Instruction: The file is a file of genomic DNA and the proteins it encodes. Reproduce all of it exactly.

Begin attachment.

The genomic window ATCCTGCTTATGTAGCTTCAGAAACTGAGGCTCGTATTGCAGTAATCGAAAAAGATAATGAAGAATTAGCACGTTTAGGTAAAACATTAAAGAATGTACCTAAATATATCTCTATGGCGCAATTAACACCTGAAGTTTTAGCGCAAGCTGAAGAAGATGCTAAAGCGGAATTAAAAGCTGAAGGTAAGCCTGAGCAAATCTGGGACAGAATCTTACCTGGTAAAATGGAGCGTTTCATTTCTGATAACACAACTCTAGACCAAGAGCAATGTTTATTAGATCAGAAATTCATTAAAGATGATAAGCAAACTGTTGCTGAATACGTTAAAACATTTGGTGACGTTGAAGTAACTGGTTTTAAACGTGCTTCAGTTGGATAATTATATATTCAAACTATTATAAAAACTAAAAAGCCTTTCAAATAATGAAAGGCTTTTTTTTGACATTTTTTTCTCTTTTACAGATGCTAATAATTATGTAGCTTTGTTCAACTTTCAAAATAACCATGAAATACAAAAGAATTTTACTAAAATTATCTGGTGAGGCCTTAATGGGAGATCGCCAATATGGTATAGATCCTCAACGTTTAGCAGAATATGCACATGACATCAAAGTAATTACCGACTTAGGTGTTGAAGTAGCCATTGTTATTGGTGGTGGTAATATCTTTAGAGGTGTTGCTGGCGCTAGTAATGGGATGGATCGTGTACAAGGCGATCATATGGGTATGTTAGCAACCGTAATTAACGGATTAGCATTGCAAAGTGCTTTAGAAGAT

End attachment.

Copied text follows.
The genomic window ATCCTGCTTATGTAGCTTCAGAAACTGAGGCTCGTATTGCAGTAATCGAAAAAGATAATGAAGAATTAGCACGTTTAGGTAAAACATTAAAGAATGTACCTAAATATATCTCTATGGCGCAATTAACACCTGAAGTTTTAGCGCAAGCTGAAGAAGATGCTAAAGCGGAATTAAAAGCTGAAGGTAAGCCTGAGCAAATCTGGGACAGAATCTTACCTGGTAAAATGGAGCGTTTCATTTCTGATAACACAACTCTAGACCAAGAGCAATGTTTATTAGATCAGAAATTCATTAAAGATGATAAGCAAACTGTTGCTGAATACGTTAAAACATTTGGTGACGTTGAAGTAACTGGTTTTAAACGTGCTTCAGTTGGATAATTATATATTCAAACTATTATAAAAACTAAAAAGCCTTTCAAATAATGAAAGGCTTTTTTTTGACATTTTTTTCTCTTTTACAGATGCTAATAATTATGTAGCTTTGTTCAACTTTCAAAATAACCATGAAATACAAAAGAATTTTACTAAAATTATCTGGTGAGGCCTTAATGGGAGATCGCCAATATGGTATAGATCCTCAACGTTTAGCAGAATATGCACATGACATCAAAGTAATTACCGACTTAGGTGTTGAAGTAGCCATTGTTATTGGTGGTGGTAATATCTTTAGAGGTGTTGCTGGCGCTAGTAATGGGATGGATCGTGTACAAGGCGATCATATGGGTATGTTAGCAACCGTAATTAACGGATTAGCATTGCAAAGTGCTTTAGAAGAT